High-dose vitamin D shows benefit in patients with advanced colorectal cancer

By | April 10, 2019

Results of a small clinical trial suggest that supplementing chemotherapy with high doses of vitamin D may benefit patients with metastatic colorectal cancer by delaying progression of the disease, say scientists from Harvard-affiliated Dana-Farber Cancer Institute.

Prompted by the “very encouraging” results of the Sunshine clinical trial, the potential benefits of vitamin D supplementation in metastatic colorectal cancer will be evaluated in a larger clinical trial planned to open at several hundred sites across the U.S. later this year, said Kimmie Ng, director of clinical research in Dana-Farber’s Gastrointestinal Cancer Center, and corresponding author of the Sunshine study. “To our knowledge, this study is the first completed randomized clinical trial of vitamin D supplementation for treatment of advanced or metastatic colorectal cancer,” Ng said.

In the high-dose group, patients had a median delay of 13 months before their disease worsened; in the low-dose group, the median delay was 11 months. In addition, patients in the high-dose vitamin D group were 36 percent less likely to have disease progression or death during the follow-up period of 22.9 months. The trial included too few patients to determine whether those who took high-dose vitamin D survived longer overall.

“The results of our trial suggest an improved outcome for patients who received vitamin D supplementation, and we look forward to launching a larger trial to confirm these exciting and provocative findings,” said Charles Fuchs, formerly of Dana-Farber and now director of Yale Cancer Center, the senior author of the study.

The initial findings were reported at the 2017 meeting of the American Society of Clinical Oncology. Those results, along with additional data, are now being published in the Journal of the American Medial Association.

The Sunshine trial randomized 139 patients with previously untreated metastatic colorectal cancer. One group took pills containing 4,000 international units (IU) of vitamin D per day along with standard chemotherapy, while the other group took 400 units (about the dose found in a multivitamin) along with chemotherapy.

Vitamin D, which is necessary for bone health, is made in the body through a chemical reaction dependent on sun exposure and is contained in some foods. In laboratory studies, vitamin D has demonstrated anti-cancer properties such as triggering programmed cell death, inhibiting cancer cell growth, and reducing metastatic potential. Prospective observational studies have linked higher blood levels of vitamin D with lower risk of colorectal cancer and improved survival of patients with the disease, but those studies could not prove that vitamin D was the cause.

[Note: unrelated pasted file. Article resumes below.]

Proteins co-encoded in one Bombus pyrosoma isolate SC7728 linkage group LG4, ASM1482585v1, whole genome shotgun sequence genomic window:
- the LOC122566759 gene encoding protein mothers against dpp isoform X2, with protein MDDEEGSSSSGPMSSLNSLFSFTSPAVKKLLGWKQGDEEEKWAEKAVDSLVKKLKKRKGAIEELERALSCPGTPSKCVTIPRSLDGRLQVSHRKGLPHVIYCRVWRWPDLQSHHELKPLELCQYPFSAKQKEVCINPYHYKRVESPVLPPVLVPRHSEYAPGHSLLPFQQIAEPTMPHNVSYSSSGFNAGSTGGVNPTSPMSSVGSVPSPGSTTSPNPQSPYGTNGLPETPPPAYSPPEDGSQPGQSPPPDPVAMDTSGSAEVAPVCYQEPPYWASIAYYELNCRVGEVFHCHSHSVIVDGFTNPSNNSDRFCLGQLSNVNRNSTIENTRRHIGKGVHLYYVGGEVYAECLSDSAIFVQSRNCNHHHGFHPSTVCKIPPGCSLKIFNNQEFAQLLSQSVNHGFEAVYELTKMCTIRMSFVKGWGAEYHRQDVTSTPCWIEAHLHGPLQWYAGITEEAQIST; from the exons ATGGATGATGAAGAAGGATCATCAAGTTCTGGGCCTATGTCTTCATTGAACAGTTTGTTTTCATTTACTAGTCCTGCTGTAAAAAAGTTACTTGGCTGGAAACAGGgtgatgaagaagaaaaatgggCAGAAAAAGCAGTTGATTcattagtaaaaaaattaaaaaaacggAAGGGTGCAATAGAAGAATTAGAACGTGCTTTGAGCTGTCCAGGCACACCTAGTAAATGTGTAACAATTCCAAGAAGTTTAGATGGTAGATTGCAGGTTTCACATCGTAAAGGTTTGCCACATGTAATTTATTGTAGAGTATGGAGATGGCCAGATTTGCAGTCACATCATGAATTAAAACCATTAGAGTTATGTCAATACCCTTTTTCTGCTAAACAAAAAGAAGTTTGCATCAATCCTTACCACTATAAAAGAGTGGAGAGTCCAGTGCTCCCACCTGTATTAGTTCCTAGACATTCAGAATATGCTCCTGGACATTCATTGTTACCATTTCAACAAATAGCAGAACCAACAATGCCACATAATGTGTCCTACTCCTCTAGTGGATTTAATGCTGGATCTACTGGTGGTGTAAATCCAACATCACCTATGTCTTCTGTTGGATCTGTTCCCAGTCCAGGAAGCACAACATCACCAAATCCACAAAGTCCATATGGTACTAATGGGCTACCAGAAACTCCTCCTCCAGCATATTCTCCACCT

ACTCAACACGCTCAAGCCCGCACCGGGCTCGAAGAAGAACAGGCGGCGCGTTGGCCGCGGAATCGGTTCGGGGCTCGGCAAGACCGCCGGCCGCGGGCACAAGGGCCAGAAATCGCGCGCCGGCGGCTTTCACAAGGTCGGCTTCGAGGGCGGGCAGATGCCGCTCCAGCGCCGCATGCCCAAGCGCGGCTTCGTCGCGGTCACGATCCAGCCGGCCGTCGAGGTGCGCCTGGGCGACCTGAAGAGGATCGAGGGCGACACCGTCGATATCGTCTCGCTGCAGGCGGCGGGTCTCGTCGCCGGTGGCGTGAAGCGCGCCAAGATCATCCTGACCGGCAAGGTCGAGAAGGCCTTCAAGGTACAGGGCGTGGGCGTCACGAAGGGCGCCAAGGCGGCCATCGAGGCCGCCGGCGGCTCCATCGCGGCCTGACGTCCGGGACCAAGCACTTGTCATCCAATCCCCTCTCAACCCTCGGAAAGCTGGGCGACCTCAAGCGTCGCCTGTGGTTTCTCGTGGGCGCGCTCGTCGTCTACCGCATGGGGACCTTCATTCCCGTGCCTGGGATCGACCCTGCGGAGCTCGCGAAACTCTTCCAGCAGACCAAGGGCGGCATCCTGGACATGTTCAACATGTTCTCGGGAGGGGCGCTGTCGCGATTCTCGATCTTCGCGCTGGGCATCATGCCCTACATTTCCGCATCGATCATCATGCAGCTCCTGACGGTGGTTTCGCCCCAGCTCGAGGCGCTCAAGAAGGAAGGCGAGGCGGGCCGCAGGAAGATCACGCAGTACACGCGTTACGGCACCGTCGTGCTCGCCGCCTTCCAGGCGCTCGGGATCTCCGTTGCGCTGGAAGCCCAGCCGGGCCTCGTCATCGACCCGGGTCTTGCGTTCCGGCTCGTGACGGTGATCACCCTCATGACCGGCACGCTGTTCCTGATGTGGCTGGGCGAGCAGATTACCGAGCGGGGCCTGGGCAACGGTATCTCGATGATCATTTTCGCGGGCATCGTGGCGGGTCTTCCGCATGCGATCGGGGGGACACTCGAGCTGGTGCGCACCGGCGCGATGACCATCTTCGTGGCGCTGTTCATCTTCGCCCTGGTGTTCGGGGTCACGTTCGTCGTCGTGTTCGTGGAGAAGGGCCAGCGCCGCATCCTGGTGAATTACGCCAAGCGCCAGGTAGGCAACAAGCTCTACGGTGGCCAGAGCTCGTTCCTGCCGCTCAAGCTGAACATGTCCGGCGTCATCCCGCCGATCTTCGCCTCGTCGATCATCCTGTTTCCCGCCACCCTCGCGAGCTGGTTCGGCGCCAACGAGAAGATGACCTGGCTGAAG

Against this backdrop, the randomized, prospective phase 2 Sunshine trial recruited patients at 11 academic and community centers across the U.S. to test whether vitamin D supplementation can improve outcomes in patients with metastatic colorectal cancer. All patients received standard chemotherapy. Patients in the high-dose vitamin D group initially took 8,000 IU a day for 14 days, then 4,000 IU a day thereafter. The low or standard-dose vitamin D group took 400 IU daily during all cycles. All patients were asked not to take any other vitamin D or calcium supplements during the trial period.

The trial’s primary outcome measure was progression-free survival — the time until the disease began to worsen, or death — and it was longer in the high-dose group. Another measure that was calculated, the hazard ratio for disease progression or death, revealed 36 percent lower odds in the high-dose group.

The researchers also sampled patients’ blood to measure changes in the levels of 25-hydroxyvitamin D [25(OH)D], which is a standard test to determine a person’s vitamin D status. This test showed that only 9 percent of the patients in the clinical trial had sufficient vitamin D at the beginning of treatment. Over the course of the study, patients receiving low doses of the supplement had no substantial change in their vitamin D levels, while those in the high-dose group soon reached the vitamin D-sufficient range and maintained it.

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Analysis of the results showed less benefit from high-dose vitamin D in patients who were obese, and those whose tumors contained a mutated KRAS gene, suggesting “that certain subsets of patients may need even higher doses of vitamin D for anti-tumor activity,” the researchers said. They cautioned, however, that high doses of vitamin D shouldn’t be taken except within the context of a clinical trial.

The study and its findings are “extremely important,” Ng said, because “it identifies a cost-effective, safe, and easily accessible agent as a potential new treatment for metastatic colorectal cancer. This could therefore potentially have a large and wide-reaching impact globally, regardless of a patient’s socioeconomic status or a country’s resources.”

The research was supported by National Cancer Institute grants P50CA127003, R01CA205406, and R01CA118553; a Gloria Spivak Faculty Advancement Award; a Friends of Dana-Farber Cancer Institute Award; the Project P Fund; Consano; Pharmavite LLC; and Genentech.

Ng reports grants from National Cancer Institute, grants and non-financial support from Pharmavite, grants from Genentech, and grants from Consano during the conduct of the study; grants and non-financial support from Pharmavite, personal fees from Genentech, personal fees from Lilly, grants from Gilead Sciences, grants and personal fees from Tarrex Biopharma, personal fees from Bayer, personal fees from Seattle Genetics, grants from Celgene, and grants from Trovagene outside the submitted work. 

Health & Medicine – Harvard Gazette